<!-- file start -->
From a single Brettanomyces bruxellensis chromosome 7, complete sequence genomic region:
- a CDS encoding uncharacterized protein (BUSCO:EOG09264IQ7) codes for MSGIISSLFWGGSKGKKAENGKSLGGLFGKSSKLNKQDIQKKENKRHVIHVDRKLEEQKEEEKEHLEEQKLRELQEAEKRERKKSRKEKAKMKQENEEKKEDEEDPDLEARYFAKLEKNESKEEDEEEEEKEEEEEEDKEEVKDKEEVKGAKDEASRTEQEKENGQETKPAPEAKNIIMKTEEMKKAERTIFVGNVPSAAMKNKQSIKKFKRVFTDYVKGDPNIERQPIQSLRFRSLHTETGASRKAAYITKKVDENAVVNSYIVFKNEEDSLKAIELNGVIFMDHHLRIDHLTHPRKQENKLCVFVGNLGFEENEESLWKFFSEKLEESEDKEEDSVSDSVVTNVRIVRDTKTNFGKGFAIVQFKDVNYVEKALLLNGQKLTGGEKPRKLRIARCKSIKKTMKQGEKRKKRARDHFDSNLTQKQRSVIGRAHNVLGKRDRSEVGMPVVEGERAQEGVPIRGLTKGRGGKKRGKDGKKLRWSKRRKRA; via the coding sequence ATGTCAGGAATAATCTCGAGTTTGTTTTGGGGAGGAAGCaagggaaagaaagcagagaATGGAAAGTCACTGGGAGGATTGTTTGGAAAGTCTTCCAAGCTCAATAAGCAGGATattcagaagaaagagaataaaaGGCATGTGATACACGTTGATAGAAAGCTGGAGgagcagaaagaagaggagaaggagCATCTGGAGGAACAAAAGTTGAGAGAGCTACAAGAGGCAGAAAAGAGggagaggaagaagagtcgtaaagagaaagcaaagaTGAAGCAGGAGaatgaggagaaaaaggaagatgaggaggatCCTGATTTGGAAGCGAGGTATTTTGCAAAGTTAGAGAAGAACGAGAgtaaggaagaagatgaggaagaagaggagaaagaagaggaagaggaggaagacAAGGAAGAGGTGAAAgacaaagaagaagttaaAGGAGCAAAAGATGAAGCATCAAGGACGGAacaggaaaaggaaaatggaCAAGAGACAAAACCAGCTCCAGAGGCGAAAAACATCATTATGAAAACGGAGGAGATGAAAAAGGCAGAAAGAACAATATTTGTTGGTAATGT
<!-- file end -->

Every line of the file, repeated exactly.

From a single Brettanomyces bruxellensis chromosome 7, complete sequence genomic region:
- a CDS encoding uncharacterized protein (BUSCO:EOG09264IQ7) codes for MSGIISSLFWGGSKGKKAENGKSLGGLFGKSSKLNKQDIQKKENKRHVIHVDRKLEEQKEEEKEHLEEQKLRELQEAEKRERKKSRKEKAKMKQENEEKKEDEEDPDLEARYFAKLEKNESKEEDEEEEEKEEEEEEDKEEVKDKEEVKGAKDEASRTEQEKENGQETKPAPEAKNIIMKTEEMKKAERTIFVGNVPSAAMKNKQSIKKFKRVFTDYVKGDPNIERQPIQSLRFRSLHTETGASRKAAYITKKVDENAVVNSYIVFKNEEDSLKAIELNGVIFMDHHLRIDHLTHPRKQENKLCVFVGNLGFEENEESLWKFFSEKLEESEDKEEDSVSDSVVTNVRIVRDTKTNFGKGFAIVQFKDVNYVEKALLLNGQKLTGGEKPRKLRIARCKSIKKTMKQGEKRKKRARDHFDSNLTQKQRSVIGRAHNVLGKRDRSEVGMPVVEGERAQEGVPIRGLTKGRGGKKRGKDGKKLRWSKRRKRA; via the coding sequence ATGTCAGGAATAATCTCGAGTTTGTTTTGGGGAGGAAGCaagggaaagaaagcagagaATGGAAAGTCACTGGGAGGATTGTTTGGAAAGTCTTCCAAGCTCAATAAGCAGGATattcagaagaaagagaataaaaGGCATGTGATACACGTTGATAGAAAGCTGGAGgagcagaaagaagaggagaaggagCATCTGGAGGAACAAAAGTTGAGAGAGCTACAAGAGGCAGAAAAGAGggagaggaagaagagtcgtaaagagaaagcaaagaTGAAGCAGGAGaatgaggagaaaaaggaagatgaggaggatCCTGATTTGGAAGCGAGGTATTTTGCAAAGTTAGAGAAGAACGAGAgtaaggaagaagatgaggaagaagaggagaaagaagaggaagaggaggaagacAAGGAAGAGGTGAAAgacaaagaagaagttaaAGGAGCAAAAGATGAAGCATCAAGGACGGAacaggaaaaggaaaatggaCAAGAGACAAAACCAGCTCCAGAGGCGAAAAACATCATTATGAAAACGGAGGAGATGAAAAAGGCAGAAAGAACAATATTTGTTGGTAATGT